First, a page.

Saturday, May 5 2012
Rakugo or Japanese storytelling the German way
This was a rather special day and different from the others. Not only was it raining in buckets, but I also got the chance to see one of the outside-of-the-cinema activities, namely Rakugo, the art of traditional Japanese storytelling, presented by Till Weingärtner, a German comedian.
The most interesting thing about it was how he tried to involve the audience in his show, explaining with how little one can tell a story, just using one’s imagination when watching the presenter’s gestures and facial expressions.
The only problem was that the story he told, weren’t very much Japanese. They were more like everyday comical situations with Japanese names in it. The humor was a bit lame as well most of the time, even though apparently that was one of the minor concerns. It would have been better to have included some myths and other stories, but then again as it was open to all audiences (among them children of course), it was obvious the humor and presentation were more mainstream.
Still for something with free admission, it was an interesting experience on a rainy afternoon, and I wished I had had some more time seeing more of those culture-related events (like exhibitions).
Shinya Tsukamoto live on stage without another Tetsuo flick
Something which is always interesting about the Nippon Connection is the appearance of those who make the movies, i.e. directors, producers, actors etc. This time I had the chance to see Shinya Tsukamoto live on stage, doing some QA before and after his featured film Kotoko. Even with the serious subject matter he seemed a pretty down-to-earth-guy, making jokes all the time. His first thing was to take a picture of the audience with a smile on his face. It’s not often one sees such natural kindness without any pretensions in a director even if the movie didn’t work on all levels (see review below).
Children Who Chase Lost Voices From Deep Below
(Japan 2011, director: Makoto Shinkai, original title: Hoshi o ou kodomo)
A small girl who’s left to her own devices most of the time, because of her mother’s business trips, finds time to go outside and starts discovering voices from somewhere. It turns out there’s a whole new world filled with monsters and other people below earth who are in some way connected to the afterlife.
Borrowing heavily from age-old formulas established by Center of the Earth with the typical anime-like life-is-so-precious-I-keep-my-memories melodrama, the movie doesn’t succeed in keeping the audience’s attention for very long. Characters come and go, in a short time they become friends and then everyone is starting to cry their eyes out. If there were any well-written dialogue to understand their feelings, it wouldn’t be too bad. Unfortunately, the movie relies too much on its presentation. The only redeeming feature: Studio-Ghibli-beautifully-drawn visuals and a nice soundtrack…don’t make up a good movie. There’s simply no tension, characters stay uninteresting all the way through. And even cute little creatures like Mimi, the sort-of-looks-like-a-cat thing, is annoying after a while. The other creatures and the visualized world don’t do anything new than just stealing from other sources. There’s even one painting portraying dictators and warmongers like Hitler, Dschingis-Khan et al. which make the whole adventure even more ridiculous than it already is.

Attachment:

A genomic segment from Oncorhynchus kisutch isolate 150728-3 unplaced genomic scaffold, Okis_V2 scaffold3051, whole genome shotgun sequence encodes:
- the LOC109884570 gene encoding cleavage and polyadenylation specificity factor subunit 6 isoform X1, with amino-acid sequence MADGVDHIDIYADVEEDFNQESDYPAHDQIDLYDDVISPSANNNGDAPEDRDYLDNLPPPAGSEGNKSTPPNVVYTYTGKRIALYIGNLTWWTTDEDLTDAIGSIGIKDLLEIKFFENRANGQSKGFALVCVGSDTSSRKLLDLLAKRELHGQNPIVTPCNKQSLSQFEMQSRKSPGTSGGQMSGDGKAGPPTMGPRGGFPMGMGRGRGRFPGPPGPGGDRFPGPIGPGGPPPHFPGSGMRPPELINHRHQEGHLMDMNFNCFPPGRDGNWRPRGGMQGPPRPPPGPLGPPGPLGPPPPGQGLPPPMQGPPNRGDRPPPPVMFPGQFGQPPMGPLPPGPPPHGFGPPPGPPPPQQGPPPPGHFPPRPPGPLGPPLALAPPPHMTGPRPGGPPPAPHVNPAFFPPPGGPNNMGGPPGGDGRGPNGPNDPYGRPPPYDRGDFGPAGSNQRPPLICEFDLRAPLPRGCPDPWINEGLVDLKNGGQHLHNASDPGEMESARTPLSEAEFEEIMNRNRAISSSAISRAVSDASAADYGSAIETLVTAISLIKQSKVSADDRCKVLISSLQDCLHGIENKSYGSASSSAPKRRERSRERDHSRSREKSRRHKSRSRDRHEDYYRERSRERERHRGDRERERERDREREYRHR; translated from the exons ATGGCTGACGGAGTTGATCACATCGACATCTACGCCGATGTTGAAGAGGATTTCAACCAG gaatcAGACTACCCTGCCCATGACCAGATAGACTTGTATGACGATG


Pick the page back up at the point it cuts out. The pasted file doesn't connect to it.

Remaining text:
Another point is the violence: Fights usually end in some blood-spurting, which stands in stark contrast with the cute and more child-friendly atmosphere. All in all the animated movie’s presentation doesn’t help hiding the fact there’s not much of a story to tell, and with 2 hours long, it’s even more annoying to wait for the conclusion.
(Japan 2011, director: Shinya Tsukamoto)
A woman tries to raise her child on her own while suffering severe mental health problems, her only refuge singing songs.
A rather bleak prospect for a director who used to do superfast trash with the Tetsuo-series. The camera is still unsteady (and there are some pseudo-splatter-scenes), but that’s all pretty much all that remains of his past output. It’s rather slowly paced, a bit too slow in some cases. The songs are also drawn out and with a running time of 90 minutes, 60 would have sufficed and worked better, especially since there’s not a lot of story and character development.
The movie succeeds in portraying the mental state of the woman by making the audience feel torn between one violent emotion and the next, but it could have done with better pacing.
(Japan 2011, director: Yûdai Yamaguchi, original title: Deddobôru)
A group of prison inmates fight for their lives in a baseball match organized by a group of Nazis. Forget about the story, enjoy the ensuing carnage!
After last year’s awesome double-feature with the over-the-top Helldriver and the fun trash-rollercoaster Karate Robo-Zaborgar, Sushi Typhoon delivers another crazy splatterfest. Not having seen the spiritual predecessor Battlefield Baseball and only recently having watched the not-so-good Yakuza Weapon by the same director, my expectations were just high enough because of the fun trailer (something which doesn’t happen too often). Like Helldriver it has much more going than what is promised. Some special effects are a bit lame, not every action scene is amazing, but it’s interesting to know there can still be new ideas found in fighting scenes. They’re mostly ridiculous, but that’s what Sushi Typhoon’s whole concept of moviemaking is about and why it works.
No long dialogues, the characters all more or less explained in short bursts of information, not much of boring gaps, it’s one fun sequence after another with gore and blood galore.
Some of the humor (like the main protagonist always having time to smoke an out-of-the-blue cigarette) are even reminiscent of the Naked Gun series.